Symbolic Use of Weaving Designs: A Case Study

  • Helen Peeler Clements


The processes of syncretism between Mesoamerican and European religion and art still engender scholarly interest, particularly among those studying textiles and their production. Pang (1977) and Johnson (1976) have explored aspects of the amalgamation. I hope to add to their work by tracing several possible survivals of prehispanic designs in the weaving of one village, Santo Tomás Jalieza, Oaxaca. I attempt to place weaving there in its religious and historic context, hoping that this method will prove useful for others.


Wall Hanging Religious Practice Fourth World Archeological Remains Ritual Bath 
These keywords were added by machine and not by the authors. This process is experimental and the keywords may be updated as the learning algorithm improves.


Unable to display preview. Download preview PDF.

Unable to display preview. Download preview PDF.


  1. Berlin, Heinrich, 1957, “Las Antiguas Creencias en San Miguel Sola, Oaxaca, Mexico,” Museum für Volkerkunde und Vorgeschichte: Beitrüge sur Mittelamerikanischen Volkerkunde, IV., Hamburg.Google Scholar
  2. Caso, Alfonso and Bernal, Ignacio, 1952, Urnas de Oaxaca, Memorias, II, Instituto Nacional de Antropologia e Historia, México.Google Scholar
  3. Clements, Helen Peeler, 1980, “Our Work”; Weaving at Santo Tomas Jalieza, Oaxaca, M.A. thesis, Anthropology Department, Texas Tech University.Google Scholar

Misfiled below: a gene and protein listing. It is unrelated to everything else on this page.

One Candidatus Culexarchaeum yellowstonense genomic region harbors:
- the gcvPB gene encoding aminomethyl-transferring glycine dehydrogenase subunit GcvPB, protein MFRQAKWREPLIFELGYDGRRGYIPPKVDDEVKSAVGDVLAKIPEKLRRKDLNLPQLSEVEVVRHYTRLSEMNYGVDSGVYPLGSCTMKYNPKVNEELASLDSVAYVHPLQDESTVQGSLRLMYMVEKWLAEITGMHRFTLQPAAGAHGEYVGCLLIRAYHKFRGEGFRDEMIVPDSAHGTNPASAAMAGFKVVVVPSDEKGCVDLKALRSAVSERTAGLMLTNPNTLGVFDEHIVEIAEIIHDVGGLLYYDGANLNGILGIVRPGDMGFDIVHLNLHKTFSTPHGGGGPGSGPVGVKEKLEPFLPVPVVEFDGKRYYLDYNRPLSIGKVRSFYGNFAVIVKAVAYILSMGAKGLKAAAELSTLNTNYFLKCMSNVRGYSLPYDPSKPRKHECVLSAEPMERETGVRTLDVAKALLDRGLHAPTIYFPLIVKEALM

4. Graburn, Newson H.H., 1976, Introduction: Arts of the Fourth World, in: “Ethnic and Tourist Arts”: Cultural Expressions from the Fourth World, Nelson H.H. Graburn, ed., University of California Press, Berkeley, pp. 1–32.Google Scholar
  5. Hunt, Eva, 1977, “The Transformation of the Hummingbird; Cultural Roots of a Zinacantecan Mythical Poem,” Cornell University Press, Ithaca.Google Scholar
  6. Kubler, George, 1961, On the Colonial Extinction of the Motifs of Pre-Columbian Art, in: “Samuel K. Lothrop et al., Essays in Pre-Columbian Art and Archaeology,” Harvard University Press, Cambridge, pp. 14–34.Google Scholar
  7. Nicholson, Henry B., 1971, Religion in Pre-Hispanic Central Mexico, in: “Archaeology of Northern Mesoamerica, Part I,” Gordon F. Eckholm and Ignacio Bernal, volume eds., pp. 395–446, Handbook of Middle American Indians, Vol. 10, Robert Wauchope, gen. ed., University of Texas Press, Austin.Google Scholar
  8. Osborne, Lilly de Jotígh, 1975, “Indian Crafts of Guatemala and El Salvador”, University of Oklahoma Press, (first ed. 1965 ), Norman.Google Scholar
  9. Pang, Hilda Delgado, 1977, Similarities Between Certain Early Spanish, Contemporary Spanish Folk, and Mesoamerican Textile Design Motifs, in: “Proceedings of the 1976 Irene Emery Roundtable on Museum Textiles: Ethnographic Textiles of the Western Hemisphere,” Irene Every and Patricia Fiske, eds., Textile Museum, Washington, DC, pp. 386–404.Google Scholar

Copyright information

© Plenum Press, New York 1982

Authors and Affiliations

  • Helen Peeler Clements
    • 1
  1. 1.Southwest CollectionTexas Tech UniversityUSA

Personalised recommendations